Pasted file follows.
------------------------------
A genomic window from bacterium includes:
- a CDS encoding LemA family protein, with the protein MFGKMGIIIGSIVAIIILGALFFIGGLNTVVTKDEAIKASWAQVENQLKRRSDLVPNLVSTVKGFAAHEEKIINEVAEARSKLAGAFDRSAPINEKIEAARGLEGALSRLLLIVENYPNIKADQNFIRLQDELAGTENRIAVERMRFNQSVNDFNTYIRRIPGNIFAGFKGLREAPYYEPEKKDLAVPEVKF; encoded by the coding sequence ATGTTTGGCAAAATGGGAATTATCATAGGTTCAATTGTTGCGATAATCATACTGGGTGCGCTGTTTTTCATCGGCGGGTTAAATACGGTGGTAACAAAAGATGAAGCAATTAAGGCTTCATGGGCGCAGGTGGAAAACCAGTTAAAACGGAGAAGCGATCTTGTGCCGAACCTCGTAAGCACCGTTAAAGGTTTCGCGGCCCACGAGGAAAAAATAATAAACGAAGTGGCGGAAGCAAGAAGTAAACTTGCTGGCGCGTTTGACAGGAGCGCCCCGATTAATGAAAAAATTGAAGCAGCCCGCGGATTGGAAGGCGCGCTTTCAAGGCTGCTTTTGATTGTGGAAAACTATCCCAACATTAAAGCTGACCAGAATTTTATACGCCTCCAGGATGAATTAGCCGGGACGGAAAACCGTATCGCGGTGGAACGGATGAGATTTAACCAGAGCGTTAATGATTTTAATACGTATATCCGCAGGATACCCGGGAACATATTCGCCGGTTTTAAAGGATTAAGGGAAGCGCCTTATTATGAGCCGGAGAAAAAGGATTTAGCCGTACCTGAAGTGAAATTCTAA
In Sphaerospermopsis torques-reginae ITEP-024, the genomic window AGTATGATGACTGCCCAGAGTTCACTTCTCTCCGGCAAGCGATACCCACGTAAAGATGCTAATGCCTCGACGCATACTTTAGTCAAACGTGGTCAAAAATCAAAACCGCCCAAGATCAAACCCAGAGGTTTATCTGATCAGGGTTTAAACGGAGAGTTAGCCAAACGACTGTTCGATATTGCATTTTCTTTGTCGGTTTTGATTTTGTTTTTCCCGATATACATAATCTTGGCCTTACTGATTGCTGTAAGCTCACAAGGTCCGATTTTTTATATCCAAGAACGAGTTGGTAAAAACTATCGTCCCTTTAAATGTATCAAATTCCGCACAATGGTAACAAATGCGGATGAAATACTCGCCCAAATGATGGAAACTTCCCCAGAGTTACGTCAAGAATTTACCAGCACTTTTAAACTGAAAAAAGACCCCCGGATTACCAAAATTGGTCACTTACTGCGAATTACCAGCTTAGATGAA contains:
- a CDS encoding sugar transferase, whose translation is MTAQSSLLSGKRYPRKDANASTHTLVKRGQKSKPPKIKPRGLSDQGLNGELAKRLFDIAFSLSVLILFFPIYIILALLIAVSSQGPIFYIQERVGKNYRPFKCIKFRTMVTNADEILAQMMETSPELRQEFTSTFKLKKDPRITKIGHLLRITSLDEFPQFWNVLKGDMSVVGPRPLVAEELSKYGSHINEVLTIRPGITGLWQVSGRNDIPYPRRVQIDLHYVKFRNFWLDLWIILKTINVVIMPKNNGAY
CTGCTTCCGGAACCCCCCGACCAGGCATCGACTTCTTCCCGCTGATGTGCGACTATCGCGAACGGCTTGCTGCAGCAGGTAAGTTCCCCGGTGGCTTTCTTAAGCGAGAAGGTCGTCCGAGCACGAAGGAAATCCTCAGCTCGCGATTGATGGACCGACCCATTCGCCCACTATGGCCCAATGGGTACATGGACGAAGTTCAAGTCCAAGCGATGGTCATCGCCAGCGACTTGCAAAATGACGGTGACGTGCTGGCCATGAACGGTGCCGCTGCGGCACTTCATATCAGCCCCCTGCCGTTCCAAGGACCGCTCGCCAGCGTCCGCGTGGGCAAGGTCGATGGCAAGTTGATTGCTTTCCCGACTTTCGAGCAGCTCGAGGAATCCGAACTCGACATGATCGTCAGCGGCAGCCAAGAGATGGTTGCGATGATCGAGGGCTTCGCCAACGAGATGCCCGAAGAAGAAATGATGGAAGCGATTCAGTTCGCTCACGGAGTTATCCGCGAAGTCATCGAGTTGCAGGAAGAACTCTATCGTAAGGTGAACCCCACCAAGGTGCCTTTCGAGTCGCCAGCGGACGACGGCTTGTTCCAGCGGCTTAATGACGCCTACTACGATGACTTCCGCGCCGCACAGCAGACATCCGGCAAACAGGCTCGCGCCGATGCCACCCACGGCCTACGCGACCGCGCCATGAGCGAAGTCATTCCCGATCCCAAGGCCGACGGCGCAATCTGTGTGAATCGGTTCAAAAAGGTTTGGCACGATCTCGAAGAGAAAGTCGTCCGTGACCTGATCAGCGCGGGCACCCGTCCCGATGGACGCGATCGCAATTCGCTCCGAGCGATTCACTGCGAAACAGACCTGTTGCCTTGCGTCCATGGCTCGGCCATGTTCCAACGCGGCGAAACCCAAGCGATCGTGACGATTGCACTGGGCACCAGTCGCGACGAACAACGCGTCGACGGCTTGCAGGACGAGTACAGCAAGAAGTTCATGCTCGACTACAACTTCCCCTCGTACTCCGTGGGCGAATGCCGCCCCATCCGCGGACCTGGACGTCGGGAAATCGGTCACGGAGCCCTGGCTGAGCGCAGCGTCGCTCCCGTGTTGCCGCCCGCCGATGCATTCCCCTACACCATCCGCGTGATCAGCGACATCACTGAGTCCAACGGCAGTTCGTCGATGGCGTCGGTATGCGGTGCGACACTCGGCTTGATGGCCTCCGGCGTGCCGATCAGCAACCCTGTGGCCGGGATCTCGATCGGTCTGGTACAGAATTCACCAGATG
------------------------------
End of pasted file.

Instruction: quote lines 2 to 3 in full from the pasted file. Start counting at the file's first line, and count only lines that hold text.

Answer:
- a CDS encoding LemA family protein, with the protein MFGKMGIIIGSIVAIIILGALFFIGGLNTVVTKDEAIKASWAQVENQLKRRSDLVPNLVSTVKGFAAHEEKIINEVAEARSKLAGAFDRSAPINEKIEAARGLEGALSRLLLIVENYPNIKADQNFIRLQDELAGTENRIAVERMRFNQSVNDFNTYIRRIPGNIFAGFKGLREAPYYEPEKKDLAVPEVKF; encoded by the coding sequence ATGTTTGGCAAAATGGGAATTATCATAGGTTCAATTGTTGCGATAATCATACTGGGTGCGCTGTTTTTCATCGGCGGGTTAAATACGGTGGTAACAAAAGATGAAGCAATTAAGGCTTCATGGGCGCAGGTGGAAAACCAGTTAAAACGGAGAAGCGATCTTGTGCCGAACCTCGTAAGCACCGTTAAAGGTTTCGCGGCCCACGAGGAAAAAATAATAAACGAAGTGGCGGAAGCAAGAAGTAAACTTGCTGGCGCGTTTGACAGGAGCGCCCCGATTAATGAAAAAATTGAAGCAGCCCGCGGATTGGAAGGCGCGCTTTCAAGGCTGCTTTTGATTGTGGAAAACTATCCCAACATTAAAGCTGACCAGAATTTTATACGCCTCCAGGATGAATTAGCCGGGACGGAAAACCGTATCGCGGTGGAACGGATGAGATTTAACCAGAGCGTTAATGATTTTAATACGTATATCCGCAGGATACCCGGGAACATATTCGCCGGTTTTAAAGGATTAAGGGAAGCGCCTTATTATGAGCCGGAGAAAAAGGATTTAGCCGTACCTGAAGTGAAATTCTAA
In Sphaerospermopsis torques-reginae ITEP-024, the genomic window AGTATGATGACTGCCCAGAGTTCACTTCTCTCCGGCAAGCGATACCCACGTAAAGATGCTAATGCCTCGACGCATACTTTAGTCAAACGTGGTCAAAAATCAAAACCGCCCAAGATCAAACCCAGAGGTTTATCTGATCAGGGTTTAAACGGAGAGTTAGCCAAACGACTGTTCGATATTGCATTTTCTTTGTCGGTTTTGATTTTGTTTTTCCCGATATACATAATCTTGGCCTTACTGATTGCTGTAAGCTCACAAGGTCCGATTTTTTATATCCAAGAACGAGTTGGTAAAAACTATCGTCCCTTTAAATGTATCAAATTCCGCACAATGGTAACAAATGCGGATGAAATACTCGCCCAAATGATGGAAACTTCCCCAGAGTTACGTCAAGAATTTACCAGCACTTTTAAACTGAAAAAAGACCCCCGGATTACCAAAATTGGTCACTTACTGCGAATTACCAGCTTAGATGAA contains: